Balmain spin-off Faith Connexion started showing a few seasons ago and has already gained a following. In their manifesto they say, “Just like the only obligation of an artist is to be free, Fashion needs to be free. Freed from Fall/Winter, Spring/Summer seasons, freed from multimillion-dollar shows, freed from flagship stores, and freed from star designers.” Style.com says that without the benefit of runway shows and all the rest, the brand has been quick to pick up retailers: Maxfield, Saks Fifth Avenue, Net-a-Porter, and Luisa Via Roma, for starters, and more coming soon. Shown here, the brand used graffiti to do one of a kind tags on jackets, tees, and tiny dresses. They seem to be setting the stage for art/fashion collaborations and making a bigger statement about the industry. Go them!
We all love to be engaged in our creative process. Here in our studio our favorite days are spent staring at flowers and carefully painting up some watercolors. But how do you make your designs sellable and appealing to print buyers, retail customers, your online audience, etc? Of course your personal touch and vision are the most important ingredient but it also helps to understand trends and directions that are happening in the marketplace constantly. This can be tricky if you’re not directly interacting with clients on a regular basis or if you don’t live in a big hub city like New York, London etc.
Time is also a big help in developing your understanding of marketplace needs. That is, you need to observe for a few seasons or years to develop a real sense of how to be current. When we first started out, our prints were too forward but as time went on, we learned how to be right in the moment. In other words, consumers are looking for something new and fresh, something that stands out to them. But, they also gravitate towards what is comfortable and familiar. We, as designers, must ride that fine line.
We’re thinking a lot about trends right now as we just wrapped up our Autumn/Winter 2016 Print and Color guide. So if you’re struggling with getting just that right feel with your prints, our overview will be a big help. When doing your own research, it’s important to know your target audience. Are you going for high end women’s wear, paper goods, or interiors? Having a niche helps as then you can hone in and research that market in an in-depth way. Our career guide Pattern Design & Beyond provides a more in-depth look at all the markets you can potentially target.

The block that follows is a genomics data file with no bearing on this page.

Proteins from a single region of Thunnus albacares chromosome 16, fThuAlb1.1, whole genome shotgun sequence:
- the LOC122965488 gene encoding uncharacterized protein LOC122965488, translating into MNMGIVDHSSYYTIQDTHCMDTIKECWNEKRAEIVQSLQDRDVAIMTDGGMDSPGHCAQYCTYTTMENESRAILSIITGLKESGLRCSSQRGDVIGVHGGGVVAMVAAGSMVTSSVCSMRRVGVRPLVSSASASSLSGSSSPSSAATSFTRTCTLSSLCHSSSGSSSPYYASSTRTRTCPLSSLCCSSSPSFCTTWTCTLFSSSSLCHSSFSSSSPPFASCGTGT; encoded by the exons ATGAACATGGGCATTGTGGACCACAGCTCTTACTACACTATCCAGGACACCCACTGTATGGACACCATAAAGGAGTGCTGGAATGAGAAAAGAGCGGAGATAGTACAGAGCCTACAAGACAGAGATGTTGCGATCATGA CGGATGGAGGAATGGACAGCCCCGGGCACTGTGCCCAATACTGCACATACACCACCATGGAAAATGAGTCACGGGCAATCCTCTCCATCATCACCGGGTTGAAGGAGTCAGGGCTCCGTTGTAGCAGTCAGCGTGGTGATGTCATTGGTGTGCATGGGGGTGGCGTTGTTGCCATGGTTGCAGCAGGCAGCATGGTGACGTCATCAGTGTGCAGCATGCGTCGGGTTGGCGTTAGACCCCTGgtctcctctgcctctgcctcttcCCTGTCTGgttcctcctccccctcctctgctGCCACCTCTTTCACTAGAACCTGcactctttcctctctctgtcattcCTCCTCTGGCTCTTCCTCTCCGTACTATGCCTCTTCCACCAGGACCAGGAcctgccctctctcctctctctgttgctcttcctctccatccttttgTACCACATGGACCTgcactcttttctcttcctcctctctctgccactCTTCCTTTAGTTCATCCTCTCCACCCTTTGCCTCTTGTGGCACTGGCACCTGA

While you scour the internet, magazines, trade shows, art shows, etc. for images, at first glance many directions will look exciting and new. After a few seasons or years of this, you will start to spot the fresh and emerging directions. They will catch your eye and make you stop, think, and get your imagination going. If you begin to see more of what got you excited, that’s a trend! Even if you don’t, you could start one by designing in a direction that stirred your creativity.
To get a perspective from the sales side of things, we spoke to print rep. D. Matt Smith.
You’ll be showing the work of several print studios at Indigo Premiere Vision this week and you’re constantly meeting with print buying clients. What types of prints are clients asking for right now?
We are seeing a lot more hand drawn and painted designs coming through. Botanicals have been strong, textured stripes and plaids have continued to be super strong, and the mainstay ethnics are almost heritage for lots of brands now.
I think it has to do with the hand of a designer or studio. If it has a unique sensibility that is accessible to multiple clients, they tend to be the most successful. Also, if the design is a great concept and is ready as is with color etc, these typically are our strongest sellers.
Thanks Matt! What he is referring to, in terms of “ready as is in terms of color etc…” is that the print uses key colors so the client doesn’t have to think about how the pattern might work in a different color-way, and any other changes are minimal so the design is basically ready to fit into the client’s collection. In other words, it’s a print that has been developed thoroughly, with research done in terms of color and trend readiness.
– Claudia Brown
We’re always excited to see what Finnish designer, Kustaa Saksi, is up to. His latest collaboration with Ferragamo for the launch of its updated buckle collection features exotic creatures which move through hypnotic environments of playful color. Celebrating the connection between art and fashion, Saksi uses his graphic storytelling to bring the collection to life in vivid moving images and impactful layouts. Watch the full video below and be mesmerized.